[whatwg] input element types

Ian Hickson ian at hixie.ch
Wed Jun 23 08:33:16 PDT 2004

On Wed, 16 Jun 2004, Jim Ley wrote:
>>> With dates and times why the restriction on UTC?
>> Only with the "datetime" type is there that restriction; it is intended
>> specifically to cater for the situations where a time-zone-defined time
>> is needed.
> Right, so not much use at all really then, seen as we generally have
> timezone dependant dates for almost all internet use.

Oh I wouldn't say that. Most of the time when I enter a time it is not a
timezone-independent time. For example if I want to search for all
messages sent before 2pm this afternoon, the server will need to know what
I meant by "2pm this afternoon".

> I want to know when my train arrives in London if I leave today.  Seen
> as we can't have the legacy clients deal with the timezone issues, and
> we add a dependance on the client knowing the UTC offset of the user I
> think it's all rather over-specified and un-implementable.

Since ECMA262 already requires this, I don't see the problem.

>>> [flight example]
>> Indeed. For this use, the "time" type is available.
> So we cannot use the datetime control for travel sites?  Rather
> inconvenient is it not?

Not really. Travel sites rarely ask for a specific time, they generally
ask for a specific date and then a very vague time ("Afternoon", for

>> Truncated representations don't seem like they would require much in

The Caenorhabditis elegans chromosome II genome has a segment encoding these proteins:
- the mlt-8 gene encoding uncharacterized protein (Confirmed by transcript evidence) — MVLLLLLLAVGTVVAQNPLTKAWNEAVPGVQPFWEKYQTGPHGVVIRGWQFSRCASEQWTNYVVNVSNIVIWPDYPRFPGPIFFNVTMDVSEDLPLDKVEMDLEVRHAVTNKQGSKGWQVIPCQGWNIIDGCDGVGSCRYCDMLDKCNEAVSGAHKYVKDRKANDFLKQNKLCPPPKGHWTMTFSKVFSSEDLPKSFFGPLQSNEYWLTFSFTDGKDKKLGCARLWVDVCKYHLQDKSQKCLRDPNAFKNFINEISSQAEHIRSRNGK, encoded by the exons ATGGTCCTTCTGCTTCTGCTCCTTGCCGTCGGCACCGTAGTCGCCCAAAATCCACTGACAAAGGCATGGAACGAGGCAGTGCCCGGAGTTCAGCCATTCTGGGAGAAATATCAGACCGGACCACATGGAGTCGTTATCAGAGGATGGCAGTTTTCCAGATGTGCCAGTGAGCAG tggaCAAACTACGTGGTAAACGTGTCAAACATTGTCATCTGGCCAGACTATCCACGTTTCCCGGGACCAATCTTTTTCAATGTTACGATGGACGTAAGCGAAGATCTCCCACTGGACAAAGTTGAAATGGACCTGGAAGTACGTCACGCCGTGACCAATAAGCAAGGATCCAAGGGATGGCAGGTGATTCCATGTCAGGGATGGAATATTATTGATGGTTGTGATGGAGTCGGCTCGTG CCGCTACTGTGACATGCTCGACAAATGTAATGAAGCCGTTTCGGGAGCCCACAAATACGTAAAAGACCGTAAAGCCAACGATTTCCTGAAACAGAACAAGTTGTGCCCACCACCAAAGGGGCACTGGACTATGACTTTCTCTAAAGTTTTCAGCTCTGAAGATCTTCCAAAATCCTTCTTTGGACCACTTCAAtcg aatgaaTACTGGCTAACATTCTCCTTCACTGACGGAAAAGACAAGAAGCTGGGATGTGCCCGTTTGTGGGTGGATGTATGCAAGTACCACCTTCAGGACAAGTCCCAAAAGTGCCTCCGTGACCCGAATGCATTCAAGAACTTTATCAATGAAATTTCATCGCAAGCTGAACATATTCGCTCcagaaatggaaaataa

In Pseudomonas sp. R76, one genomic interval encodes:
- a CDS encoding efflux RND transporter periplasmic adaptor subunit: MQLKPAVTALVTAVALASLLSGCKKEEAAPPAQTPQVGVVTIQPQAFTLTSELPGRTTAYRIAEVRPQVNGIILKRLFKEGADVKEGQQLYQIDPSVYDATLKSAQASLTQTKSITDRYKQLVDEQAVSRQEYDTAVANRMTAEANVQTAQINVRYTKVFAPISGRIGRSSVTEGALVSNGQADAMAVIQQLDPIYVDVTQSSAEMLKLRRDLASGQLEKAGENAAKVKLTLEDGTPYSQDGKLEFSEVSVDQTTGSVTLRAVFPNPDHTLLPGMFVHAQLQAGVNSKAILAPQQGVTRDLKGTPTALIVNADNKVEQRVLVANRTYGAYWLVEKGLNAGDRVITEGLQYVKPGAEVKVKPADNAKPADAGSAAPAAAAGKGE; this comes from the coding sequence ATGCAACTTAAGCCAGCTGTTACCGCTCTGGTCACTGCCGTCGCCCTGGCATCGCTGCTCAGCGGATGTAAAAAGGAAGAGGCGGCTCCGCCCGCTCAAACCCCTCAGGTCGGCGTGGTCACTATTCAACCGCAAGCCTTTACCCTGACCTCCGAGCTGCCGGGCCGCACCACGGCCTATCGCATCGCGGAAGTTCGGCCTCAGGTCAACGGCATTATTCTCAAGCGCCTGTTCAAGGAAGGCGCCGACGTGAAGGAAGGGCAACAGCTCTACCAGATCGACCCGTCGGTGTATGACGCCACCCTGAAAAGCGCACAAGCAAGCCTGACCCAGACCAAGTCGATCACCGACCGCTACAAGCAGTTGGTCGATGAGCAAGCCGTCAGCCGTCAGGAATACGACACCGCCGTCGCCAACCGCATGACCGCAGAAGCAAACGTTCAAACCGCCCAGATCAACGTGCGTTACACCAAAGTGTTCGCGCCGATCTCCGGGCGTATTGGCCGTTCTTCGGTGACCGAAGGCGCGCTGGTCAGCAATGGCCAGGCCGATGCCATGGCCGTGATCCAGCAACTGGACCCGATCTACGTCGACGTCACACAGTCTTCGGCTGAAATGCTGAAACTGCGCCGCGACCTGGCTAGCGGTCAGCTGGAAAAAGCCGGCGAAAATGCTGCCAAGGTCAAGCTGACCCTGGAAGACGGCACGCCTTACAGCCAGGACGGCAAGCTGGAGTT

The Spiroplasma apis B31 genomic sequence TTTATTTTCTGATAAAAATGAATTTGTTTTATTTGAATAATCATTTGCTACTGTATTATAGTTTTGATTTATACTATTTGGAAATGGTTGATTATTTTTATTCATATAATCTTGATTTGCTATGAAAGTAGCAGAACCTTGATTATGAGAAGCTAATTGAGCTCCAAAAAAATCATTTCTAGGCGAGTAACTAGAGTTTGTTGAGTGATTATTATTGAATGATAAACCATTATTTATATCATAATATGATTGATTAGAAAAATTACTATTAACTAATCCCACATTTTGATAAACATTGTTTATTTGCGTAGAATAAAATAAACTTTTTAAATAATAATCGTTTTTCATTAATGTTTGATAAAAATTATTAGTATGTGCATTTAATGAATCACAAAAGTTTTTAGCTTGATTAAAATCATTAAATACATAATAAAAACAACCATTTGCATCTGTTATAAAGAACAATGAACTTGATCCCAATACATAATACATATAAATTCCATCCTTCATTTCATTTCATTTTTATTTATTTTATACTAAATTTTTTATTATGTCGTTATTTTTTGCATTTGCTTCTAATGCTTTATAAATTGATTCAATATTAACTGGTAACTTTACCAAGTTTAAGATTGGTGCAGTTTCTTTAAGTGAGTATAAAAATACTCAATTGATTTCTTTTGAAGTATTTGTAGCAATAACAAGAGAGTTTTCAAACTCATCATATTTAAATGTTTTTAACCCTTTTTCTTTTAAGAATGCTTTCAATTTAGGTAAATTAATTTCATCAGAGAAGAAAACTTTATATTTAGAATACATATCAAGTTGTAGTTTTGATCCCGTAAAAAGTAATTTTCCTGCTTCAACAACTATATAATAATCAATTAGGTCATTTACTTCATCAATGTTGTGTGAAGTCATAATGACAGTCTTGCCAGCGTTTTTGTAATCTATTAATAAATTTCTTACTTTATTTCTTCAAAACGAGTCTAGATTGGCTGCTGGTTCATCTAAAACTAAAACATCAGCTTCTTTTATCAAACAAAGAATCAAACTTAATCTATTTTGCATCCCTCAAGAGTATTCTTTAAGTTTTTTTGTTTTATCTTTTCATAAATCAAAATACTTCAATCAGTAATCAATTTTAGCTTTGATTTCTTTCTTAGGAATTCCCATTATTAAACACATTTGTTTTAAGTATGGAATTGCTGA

>> the parser. You just set anything you haven't read yet to zero.
> You seem to be mis-remembering ISO 8601, the truncated representations
> don't default to 0.

Oops. Ok, I've changed the way it is defined. There is now a strict format
to be used, defined in the spec.

>>> week: one of the more popular uses of weeks in the UK is the tax week,
>>> this of course doesn't work as an ISO8601 week, could the week widget
>>> be generalised so it can be used for these other definitions of week?
>> Possibly; how would you do it? (I don't know enough about the UK Tax
>> week to know exactly what needs generalising.)
> The date that is week 1.

With ISO weeks there is no single date this is week 1, it's defined in
terms of the first thursday of the year, IIRC.

Also, that would require one date per year in the range of the control,
which is a problem since the default range is unlimited.

So I'm not sure how to do this. Suggestions welcome.

>>> Why are +0 etc. invalid?  The MUST restriction on the UA to not submit
>>> numbers in invalid formats is required why, surely SHOULD is more
>>> appropriate?
>> It has to be "MUST" so that servers are guarenteed to always be able to
>> parse the result. Why would it be "SHOULD"?
> Because of the over-validation suggestions I've talked about before on
> the list, servers cannot rely on the format being returned, since
> servers cannot rely on a Web Forms 2.0 client.

Sure, but if they do have a Web Forms client, why should they have to deal
with multiple formattings?

What's the advantage of decreasing interoperability here?

>>> Will there be any methods for a form requesting values not directly
>>> representable in your required submission format (such as 1/3)?
>> Not in this version, but what did you have in mind?
> A method for requesting numbers not representable in your format...  as
> to how it might look, I have no idea yet, I've not really thought about
> it.

Please send a proposal (with use cases of course), I'll add it to the Web
Forms 3.0 list.

>> Yeah. I've dropped "tel" for now.
> Good, 1 down, how many more features do I have left?

I don't know, how many others do you want removed?

Ian Hickson               U+1047E                )\._.,--....,'``.    fL
http://ln.hixie.ch/       U+263A                /,   _.. \   _\  ;`._ ,.
Things that are impossible just take longer.   `._.-(,_..'--(,_..'`-.;.'

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